So is Gurinder Chadha's all-singing, all-dancing new Bollywood-Austen spin Bride and Prejudice in the same fashionable vein? Not quite. In fact, it is sublimely indifferent to these challenging perspectives, and maybe that's a relief. But for all that it whisks its characters across oceans and continents - to London and LA and Amritsar - her film cheerfully invents whole new dimensions of parochialness and shallowness, vast new acres of unreflecting naivety, that weren't in the original. All the subtlety, all the light and shade, all the dark undercurrents of loneliness and helplessness have been merrily chucked overboard, as if Chadha can't see a nuance without giving it the heave-ho.

A complex adult novel has been used as the pretext for a low-octane and glassy-eyed Bollywood romp, at a shorter length than usual and without balancing the romcom jollity with any of the genre's usual heartfelt and ingenuous moments of seriousness. It's apparently based on the single insight that arranged marriages are very much the order of the day for young people in south Asia and emigrant communities in America and the UK - which is sort of like Jane Austen, right?

Her Darcy is a smooth American businessman, played by Martin Henderson, in India to scout out the possibilities of opening pricey new luxury hotels. The Elizabeth Bennet equivalent is a stately beauty played by Aishwarya Rai, who has the slightly unfortunate name of Lalita. ("Like the movie!" says Darcy's brainless American girlfriend.) Darcy and Lalita meet cute at a wedding party that kick-starts the film, for which Chadha stages a boisterous and exuberant song-and-dance number. It is one of many fraught encounters which Lalita concludes with a haughty and head-tossing exit. This Darcy never gets wet in the Colin Firth style, incidentally, although Rai is seen swimming in one of his fancy hotel pools, her person decorously submerged up to the neck. We cut to a thoughtfully appreciative reaction shot from Darcy, and then back to Rai in a poolside recliner, her swimsuit supplemented by a modest sarong.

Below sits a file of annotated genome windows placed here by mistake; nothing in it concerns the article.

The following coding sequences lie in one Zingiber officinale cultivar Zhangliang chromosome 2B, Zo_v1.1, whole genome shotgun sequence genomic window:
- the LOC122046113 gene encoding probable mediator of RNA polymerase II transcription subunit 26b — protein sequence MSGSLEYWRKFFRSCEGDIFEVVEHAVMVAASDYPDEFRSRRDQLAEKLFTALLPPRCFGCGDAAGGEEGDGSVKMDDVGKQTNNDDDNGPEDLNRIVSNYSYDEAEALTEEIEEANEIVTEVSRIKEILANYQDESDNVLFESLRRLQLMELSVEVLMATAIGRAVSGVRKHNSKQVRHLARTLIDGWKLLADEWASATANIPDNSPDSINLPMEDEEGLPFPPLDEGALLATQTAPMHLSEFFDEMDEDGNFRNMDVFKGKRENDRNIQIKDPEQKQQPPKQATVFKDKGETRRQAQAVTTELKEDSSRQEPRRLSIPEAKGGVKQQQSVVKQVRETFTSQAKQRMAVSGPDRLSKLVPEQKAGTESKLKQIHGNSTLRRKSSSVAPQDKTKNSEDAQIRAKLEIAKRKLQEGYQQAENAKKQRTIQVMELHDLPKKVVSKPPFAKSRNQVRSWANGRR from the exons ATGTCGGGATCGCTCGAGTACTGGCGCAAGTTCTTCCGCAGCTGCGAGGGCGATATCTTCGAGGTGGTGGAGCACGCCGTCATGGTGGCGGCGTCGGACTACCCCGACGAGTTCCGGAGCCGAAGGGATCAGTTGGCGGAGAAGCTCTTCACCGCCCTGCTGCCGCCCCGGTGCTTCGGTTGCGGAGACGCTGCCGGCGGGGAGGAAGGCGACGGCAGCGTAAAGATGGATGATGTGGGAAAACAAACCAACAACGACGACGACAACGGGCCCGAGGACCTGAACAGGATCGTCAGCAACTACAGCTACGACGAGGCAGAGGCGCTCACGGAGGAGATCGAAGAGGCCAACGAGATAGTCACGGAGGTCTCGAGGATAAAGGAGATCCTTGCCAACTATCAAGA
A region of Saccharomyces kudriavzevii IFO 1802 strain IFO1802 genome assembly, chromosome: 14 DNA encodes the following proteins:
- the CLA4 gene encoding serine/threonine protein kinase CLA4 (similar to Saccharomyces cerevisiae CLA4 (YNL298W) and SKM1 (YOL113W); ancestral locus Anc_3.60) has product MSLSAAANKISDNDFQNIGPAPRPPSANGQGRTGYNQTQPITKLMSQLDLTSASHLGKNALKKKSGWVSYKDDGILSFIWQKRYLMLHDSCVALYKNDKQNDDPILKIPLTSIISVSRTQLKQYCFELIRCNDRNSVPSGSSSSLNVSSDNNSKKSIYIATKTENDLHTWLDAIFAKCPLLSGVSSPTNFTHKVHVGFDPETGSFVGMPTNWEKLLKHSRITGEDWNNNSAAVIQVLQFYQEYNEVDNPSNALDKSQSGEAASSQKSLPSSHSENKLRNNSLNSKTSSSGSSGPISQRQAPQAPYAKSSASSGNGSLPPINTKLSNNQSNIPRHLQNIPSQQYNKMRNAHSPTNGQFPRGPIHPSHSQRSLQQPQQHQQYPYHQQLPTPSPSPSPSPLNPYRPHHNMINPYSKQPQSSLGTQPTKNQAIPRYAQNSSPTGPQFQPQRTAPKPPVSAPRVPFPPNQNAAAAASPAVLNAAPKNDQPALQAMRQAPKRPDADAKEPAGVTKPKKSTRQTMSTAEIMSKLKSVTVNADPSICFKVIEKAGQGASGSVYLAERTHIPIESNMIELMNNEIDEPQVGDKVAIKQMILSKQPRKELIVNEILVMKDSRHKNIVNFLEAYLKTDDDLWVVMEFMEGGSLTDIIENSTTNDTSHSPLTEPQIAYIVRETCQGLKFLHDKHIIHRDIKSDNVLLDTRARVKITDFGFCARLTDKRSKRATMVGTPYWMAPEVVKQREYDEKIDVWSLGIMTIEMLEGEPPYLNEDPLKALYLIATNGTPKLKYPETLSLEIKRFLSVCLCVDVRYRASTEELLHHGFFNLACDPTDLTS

She is one of a number of marriageable sisters with an excitable mama and genial, laid-back papa; there is a disreputable British fellow called Wickham who slanders Darcy behind his back and someone else called Bingley. But parallels and correspondences with Austen are really neither here nor there. It could be any unremarkable Bollywood picture. The effect is very different from say, Amy Heckerling's Clueless, a witty and ingenious LA teen-movie spin on Emma, which honoured its source material in a spirit of detailed homage.

Well, this is homage of a sort. Rai herself is a queenly presence, her facial expressions entirely subordinate in importance to the flawless maquillage, the jewel in her facial crown being her immaculately painted lips which, at rest, come together in such a way as to leave a tiny, pouting gap the size of a pinhole. Lalita considers herself to be feisty and smart; she longs for a suitor capable of a sparky intelligent conversation. Or as she puts it in one of the musical numbers: "I just wanna man who'll give me some back/ Who'll talk to me and not to my rack!" Ain't it the universally acknowledged truth?

But all she gets are nerds and cads. There's a prattish accountant guy who's made a pile in Los Angeles and is always boasting about his wealth and his "crib". She then stumbles onto Wade, who can't keep his mouth shut and is always touting his "best Persian rug cleaning NYC business" in the big apple even when no one cares except him. Nothing against rug cleaners or the business or New York City, but being around Wade the repeater is torture for anyone. Then there's the deplorable Wickham, the handsome Brit who lives in a houseboat in London's Little Venice and winds up running off with Lalita's impressionable younger sister, Lahki. Lalita's family destiny takes her from tourist location to tourist location in Britain, America and India: the sheer naffness of which are sometimes alleviated by terrific crowd choreography, and sometimes not.